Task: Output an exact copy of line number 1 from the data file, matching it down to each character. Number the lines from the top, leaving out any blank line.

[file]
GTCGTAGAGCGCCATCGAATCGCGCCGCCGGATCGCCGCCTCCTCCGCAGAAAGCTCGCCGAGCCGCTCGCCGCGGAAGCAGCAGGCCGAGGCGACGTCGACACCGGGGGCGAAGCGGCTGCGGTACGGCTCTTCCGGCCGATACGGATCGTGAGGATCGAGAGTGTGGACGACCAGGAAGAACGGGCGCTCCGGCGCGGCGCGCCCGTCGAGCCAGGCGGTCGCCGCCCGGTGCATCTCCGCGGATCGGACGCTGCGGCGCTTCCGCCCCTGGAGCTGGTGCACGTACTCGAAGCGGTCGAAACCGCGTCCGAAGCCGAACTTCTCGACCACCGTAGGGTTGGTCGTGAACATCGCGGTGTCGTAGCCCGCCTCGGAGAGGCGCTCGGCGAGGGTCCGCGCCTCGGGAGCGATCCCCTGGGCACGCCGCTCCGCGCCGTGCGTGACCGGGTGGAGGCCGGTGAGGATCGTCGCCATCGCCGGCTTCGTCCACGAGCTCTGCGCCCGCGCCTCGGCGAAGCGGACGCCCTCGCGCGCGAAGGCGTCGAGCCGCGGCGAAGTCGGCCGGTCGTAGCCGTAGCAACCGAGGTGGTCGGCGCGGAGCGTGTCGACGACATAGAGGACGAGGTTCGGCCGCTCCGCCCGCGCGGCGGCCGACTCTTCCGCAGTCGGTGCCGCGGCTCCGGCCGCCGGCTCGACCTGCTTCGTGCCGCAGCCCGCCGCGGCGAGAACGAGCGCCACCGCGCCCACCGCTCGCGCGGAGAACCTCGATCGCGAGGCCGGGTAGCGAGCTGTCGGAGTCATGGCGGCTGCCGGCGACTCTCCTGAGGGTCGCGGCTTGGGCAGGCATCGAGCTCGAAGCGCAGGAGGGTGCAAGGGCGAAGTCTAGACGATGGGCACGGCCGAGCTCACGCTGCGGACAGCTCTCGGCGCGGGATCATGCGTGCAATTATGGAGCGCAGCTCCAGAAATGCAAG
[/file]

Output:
GTCGTAGAGCGCCATCGAATCGCGCCGCCGGATCGCCGCCTCCTCCGCAGAAAGCTCGCCGAGCCGCTCGCCGCGGAAGCAGCAGGCCGAGGCGACGTCGACACCGGGGGCGAAGCGGCTGCGGTACGGCTCTTCCGGCCGATACGGATCGTGAGGATCGAGAGTGTGGACGACCAGGAAGAACGGGCGCTCCGGCGCGGCGCGCCCGTCGAGCCAGGCGGTCGCCGCCCGGTGCATCTCCGCGGATCGGACGCTGCGGCGCTTCCGCCCCTGGAGCTGGTGCACGTACTCGAAGCGGTCGAAACCGCGTCCGAAGCCGAACTTCTCGACCACCGTAGGGTTGGTCGTGAACATCGCGGTGTCGTAGCCCGCCTCGGAGAGGCGCTCGGCGAGGGTCCGCGCCTCGGGAGCGATCCCCTGGGCACGCCGCTCCGCGCCGTGCGTGACCGGGTGGAGGCCGGTGAGGATCGTCGCCATCGCCGGCTTCGTCCACGAGCTCTGCGCCCGCGCCTCGGCGAAGCGGACGCCCTCGCGCGCGAAGGCGTCGAGCCGCGGCGAAGTCGGCCGGTCGTAGCCGTAGCAACCGAGGTGGTCGGCGCGGAGCGTGTCGACGACATAGAGGACGAGGTTCGGCCGCTCCGCCCGCGCGGCGGCCGACTCTTCCGCAGTCGGTGCCGCGGCTCCGGCCGCCGGCTCGACCTGCTTCGTGCCGCAGCCCGCCGCGGCGAGAACGAGCGCCACCGCGCCCACCGCTCGCGCGGAGAACCTCGATCGCGAGGCCGGGTAGCGAGCTGTCGGAGTCATGGCGGCTGCCGGCGACTCTCCTGAGGGTCGCGGCTTGGGCAGGCATCGAGCTCGAAGCGCAGGAGGGTGCAAGGGCGAAGTCTAGACGATGGGCACGGCCGAGCTCACGCTGCGGACAGCTCTCGGCGCGGGATCATGCGTGCAATTATGGAGCGCAGCTCCAGAAATGCAAG